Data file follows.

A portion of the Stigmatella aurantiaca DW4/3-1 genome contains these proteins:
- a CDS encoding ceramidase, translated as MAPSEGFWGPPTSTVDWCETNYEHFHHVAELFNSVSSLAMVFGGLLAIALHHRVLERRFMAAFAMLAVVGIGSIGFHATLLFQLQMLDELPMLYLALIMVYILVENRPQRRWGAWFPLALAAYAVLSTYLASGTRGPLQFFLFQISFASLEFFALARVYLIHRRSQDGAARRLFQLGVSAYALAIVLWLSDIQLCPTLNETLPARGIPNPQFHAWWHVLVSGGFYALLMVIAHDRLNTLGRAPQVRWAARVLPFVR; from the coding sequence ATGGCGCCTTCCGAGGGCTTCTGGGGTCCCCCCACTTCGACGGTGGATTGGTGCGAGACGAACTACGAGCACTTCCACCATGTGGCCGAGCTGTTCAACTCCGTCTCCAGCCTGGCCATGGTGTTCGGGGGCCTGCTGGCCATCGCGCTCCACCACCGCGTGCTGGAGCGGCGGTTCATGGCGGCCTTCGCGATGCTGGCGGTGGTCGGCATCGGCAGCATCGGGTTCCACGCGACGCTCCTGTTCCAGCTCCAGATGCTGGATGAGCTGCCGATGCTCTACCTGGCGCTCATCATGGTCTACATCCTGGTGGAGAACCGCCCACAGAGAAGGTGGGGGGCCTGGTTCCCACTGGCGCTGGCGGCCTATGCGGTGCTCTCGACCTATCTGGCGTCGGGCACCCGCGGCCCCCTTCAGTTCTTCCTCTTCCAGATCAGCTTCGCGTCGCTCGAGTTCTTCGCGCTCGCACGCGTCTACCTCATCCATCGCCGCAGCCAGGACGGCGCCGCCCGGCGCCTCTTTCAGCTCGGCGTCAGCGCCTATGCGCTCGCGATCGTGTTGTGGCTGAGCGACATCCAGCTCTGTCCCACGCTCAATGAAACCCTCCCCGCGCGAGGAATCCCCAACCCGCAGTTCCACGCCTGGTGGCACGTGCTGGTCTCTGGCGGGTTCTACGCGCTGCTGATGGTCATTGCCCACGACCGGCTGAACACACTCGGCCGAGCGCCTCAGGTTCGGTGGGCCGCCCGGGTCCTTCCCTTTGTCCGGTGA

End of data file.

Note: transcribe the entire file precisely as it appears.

A portion of the Stigmatella aurantiaca DW4/3-1 genome contains these proteins:
- a CDS encoding ceramidase, translated as MAPSEGFWGPPTSTVDWCETNYEHFHHVAELFNSVSSLAMVFGGLLAIALHHRVLERRFMAAFAMLAVVGIGSIGFHATLLFQLQMLDELPMLYLALIMVYILVENRPQRRWGAWFPLALAAYAVLSTYLASGTRGPLQFFLFQISFASLEFFALARVYLIHRRSQDGAARRLFQLGVSAYALAIVLWLSDIQLCPTLNETLPARGIPNPQFHAWWHVLVSGGFYALLMVIAHDRLNTLGRAPQVRWAARVLPFVR; from the coding sequence ATGGCGCCTTCCGAGGGCTTCTGGGGTCCCCCCACTTCGACGGTGGATTGGTGCGAGACGAACTACGAGCACTTCCACCATGTGGCCGAGCTGTTCAACTCCGTCTCCAGCCTGGCCATGGTGTTCGGGGGCCTGCTGGCCATCGCGCTCCACCACCGCGTGCTGGAGCGGCGGTTCATGGCGGCCTTCGCGATGCTGGCGGTGGTCGGCATCGGCAGCATCGGGTTCCACGCGACGCTCCTGTTCCAGCTCCAGATGCTGGATGAGCTGCCGATGCTCTACCTGGCGCTCATCATGGTCTACATCCTGGTGGAGAACCGCCCACAGAGAAGGTGGGGGGCCTGGTTCCCACTGGCGCTGGCGGCCTATGCGGTGCTCTCGACCTATCTGGCGTCGGGCACCCGCGGCCCCCTTCAGTTCTTCCTCTTCCAGATCAGCTTCGCGTCGCTCGAGTTCTTCGCGCTCGCACGCGTCTACCTCATCCATCGCCGCAGCCAGGACGGCGCCGCCCGGCGCCTCTTTCAGCTCGGCGTCAGCGCCTATGCGCTCGCGATCGTGTTGTGGCTGAGCGACATCCAGCTCTGTCCCACGCTCAATGAAACCCTCCCCGCGCGAGGAATCCCCAACCCGCAGTTCCACGCCTGGTGGCACGTGCTGGTCTCTGGCGGGTTCTACGCGCTGCTGATGGTCATTGCCCACGACCGGCTGAACACACTCGGCCGAGCGCCTCAGGTTCGGTGGGCCGCCCGGGTCCTTCCCTTTGTCCGGTGA